National Research Program
Invasion of San Francisco Bay
Introduction of exotic species
Large numbers of sediment-dwelling invertebrates were probably first introduced into San Francisco Bay during latter half of 19th century with live oysters shipped by train from the East coast and transplanted in the bay. Now, exotic invertebrates arrive in ballast water of cargo ships (similar to zebra mussel invasion in the Great Lakes.) Within months of its first detection in October 1986, a clam from China became the most abundant benthic organism in northern part of the bay. An efficient feeder, it has nearly eliminated phytoplankton from the area, causing a decrease in abundance of other species that depend on phytoplankton for food. A new exotic species in San Francisco Bay, the Atlantic green shore crab (introduced to U.S. Atlantic coast from Europe in early 1800's) is a highly predatory species that destroyed the soft-shell clam industry in northern New England in 1950's. Its arrival in San Francisco Bay portends still more change, including possibly one of the West coast's commercially most important species, the Dungeness crab.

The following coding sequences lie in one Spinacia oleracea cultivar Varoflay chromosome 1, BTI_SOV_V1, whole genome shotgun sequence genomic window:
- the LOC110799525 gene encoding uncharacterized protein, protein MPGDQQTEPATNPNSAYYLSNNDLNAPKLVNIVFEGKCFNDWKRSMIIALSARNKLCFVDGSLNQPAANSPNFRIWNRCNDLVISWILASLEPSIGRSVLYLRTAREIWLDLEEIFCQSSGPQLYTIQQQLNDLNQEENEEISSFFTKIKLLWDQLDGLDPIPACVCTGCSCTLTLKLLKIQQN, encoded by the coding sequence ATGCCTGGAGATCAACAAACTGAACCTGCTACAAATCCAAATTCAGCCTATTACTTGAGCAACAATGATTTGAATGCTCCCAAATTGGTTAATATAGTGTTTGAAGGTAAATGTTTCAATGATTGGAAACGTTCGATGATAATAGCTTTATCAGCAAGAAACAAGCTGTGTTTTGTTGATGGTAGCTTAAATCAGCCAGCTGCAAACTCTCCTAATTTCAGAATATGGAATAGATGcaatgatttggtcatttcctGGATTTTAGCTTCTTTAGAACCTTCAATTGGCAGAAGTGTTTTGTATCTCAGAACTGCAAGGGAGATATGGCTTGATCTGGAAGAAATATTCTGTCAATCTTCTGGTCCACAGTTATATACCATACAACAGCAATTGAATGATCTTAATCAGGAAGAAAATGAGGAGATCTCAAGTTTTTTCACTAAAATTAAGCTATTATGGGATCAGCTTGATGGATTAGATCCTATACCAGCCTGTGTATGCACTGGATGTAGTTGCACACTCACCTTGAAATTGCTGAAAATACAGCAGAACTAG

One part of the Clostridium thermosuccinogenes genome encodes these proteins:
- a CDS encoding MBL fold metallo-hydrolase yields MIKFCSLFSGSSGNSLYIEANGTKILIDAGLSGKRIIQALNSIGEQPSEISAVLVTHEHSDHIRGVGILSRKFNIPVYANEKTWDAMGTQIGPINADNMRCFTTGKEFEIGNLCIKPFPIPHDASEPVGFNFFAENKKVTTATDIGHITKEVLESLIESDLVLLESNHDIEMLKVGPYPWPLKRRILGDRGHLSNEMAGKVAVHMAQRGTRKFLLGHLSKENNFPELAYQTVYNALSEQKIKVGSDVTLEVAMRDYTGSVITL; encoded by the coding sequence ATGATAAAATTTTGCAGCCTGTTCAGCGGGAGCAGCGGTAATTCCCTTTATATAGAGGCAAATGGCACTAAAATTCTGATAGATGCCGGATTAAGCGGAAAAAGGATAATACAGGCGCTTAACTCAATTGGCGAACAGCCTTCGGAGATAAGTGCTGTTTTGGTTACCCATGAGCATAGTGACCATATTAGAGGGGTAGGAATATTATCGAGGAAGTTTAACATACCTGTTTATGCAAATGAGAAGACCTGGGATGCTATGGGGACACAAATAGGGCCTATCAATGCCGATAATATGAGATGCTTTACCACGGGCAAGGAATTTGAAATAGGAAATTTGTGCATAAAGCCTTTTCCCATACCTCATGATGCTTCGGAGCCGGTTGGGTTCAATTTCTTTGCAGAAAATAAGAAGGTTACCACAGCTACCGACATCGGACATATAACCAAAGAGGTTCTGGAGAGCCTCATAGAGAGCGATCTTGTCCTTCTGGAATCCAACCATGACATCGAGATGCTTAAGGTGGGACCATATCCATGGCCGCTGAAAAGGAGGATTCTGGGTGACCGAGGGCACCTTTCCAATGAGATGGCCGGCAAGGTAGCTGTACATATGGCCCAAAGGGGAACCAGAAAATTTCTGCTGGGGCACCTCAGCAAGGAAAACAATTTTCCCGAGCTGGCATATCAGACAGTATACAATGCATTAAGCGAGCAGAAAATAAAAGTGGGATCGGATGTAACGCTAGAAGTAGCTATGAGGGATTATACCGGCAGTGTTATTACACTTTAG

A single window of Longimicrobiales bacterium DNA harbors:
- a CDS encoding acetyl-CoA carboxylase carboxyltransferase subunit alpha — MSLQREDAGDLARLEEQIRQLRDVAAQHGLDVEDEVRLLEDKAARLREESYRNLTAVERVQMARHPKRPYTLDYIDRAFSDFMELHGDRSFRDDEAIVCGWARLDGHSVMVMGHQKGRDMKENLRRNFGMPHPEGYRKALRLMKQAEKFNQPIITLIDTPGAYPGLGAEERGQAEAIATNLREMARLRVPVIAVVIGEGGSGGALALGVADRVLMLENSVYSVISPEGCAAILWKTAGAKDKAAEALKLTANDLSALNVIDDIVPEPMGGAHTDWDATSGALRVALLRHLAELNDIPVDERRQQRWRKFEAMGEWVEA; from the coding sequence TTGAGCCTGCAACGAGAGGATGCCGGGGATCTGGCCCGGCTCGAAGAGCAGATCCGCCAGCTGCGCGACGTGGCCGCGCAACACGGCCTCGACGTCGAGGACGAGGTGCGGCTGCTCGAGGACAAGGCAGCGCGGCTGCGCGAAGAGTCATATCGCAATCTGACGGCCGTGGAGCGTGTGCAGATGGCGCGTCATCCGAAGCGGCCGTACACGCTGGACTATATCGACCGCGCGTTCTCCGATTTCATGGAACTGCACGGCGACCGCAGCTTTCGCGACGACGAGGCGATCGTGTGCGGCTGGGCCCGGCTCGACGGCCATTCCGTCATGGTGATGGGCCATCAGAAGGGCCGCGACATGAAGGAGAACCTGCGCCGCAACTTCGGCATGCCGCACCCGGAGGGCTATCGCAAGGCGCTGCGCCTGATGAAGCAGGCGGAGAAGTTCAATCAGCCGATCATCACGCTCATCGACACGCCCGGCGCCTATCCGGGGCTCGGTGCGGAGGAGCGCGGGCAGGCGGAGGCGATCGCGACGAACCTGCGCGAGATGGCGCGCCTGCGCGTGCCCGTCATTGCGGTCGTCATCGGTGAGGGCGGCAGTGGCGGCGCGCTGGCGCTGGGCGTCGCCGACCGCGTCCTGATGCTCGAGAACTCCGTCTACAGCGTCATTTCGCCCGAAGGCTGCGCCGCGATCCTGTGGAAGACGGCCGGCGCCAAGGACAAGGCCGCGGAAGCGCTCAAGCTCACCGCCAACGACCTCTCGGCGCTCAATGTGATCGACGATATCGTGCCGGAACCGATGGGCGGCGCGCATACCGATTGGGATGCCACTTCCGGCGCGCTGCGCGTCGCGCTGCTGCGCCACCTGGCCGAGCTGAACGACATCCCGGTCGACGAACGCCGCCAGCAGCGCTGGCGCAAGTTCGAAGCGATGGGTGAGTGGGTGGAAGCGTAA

On a local scale, the functioning of large ecosystems can be greatly altered by species invasions. On a world-wide scale, modern coastal and estuarine faunas are being homogenized.
Carlton, J.T., Thompson, J.K., Schemel, L.E., and Nichols, F.H., 1990, The remarkable invasion of San Francisco Bay (California, U.S.A) by the Asian clam Potamocorbula amurensis, I. Introduction and dispersal: Marine Ecology Progress Series, v. 66, p. 81-94.
For additional information and references, see San Francisco Bay: Lessons Learned for Managing Coastal Water Resources. Also see USGS San Francisco Bay and Delta or contact Janet Thompson, email@example.com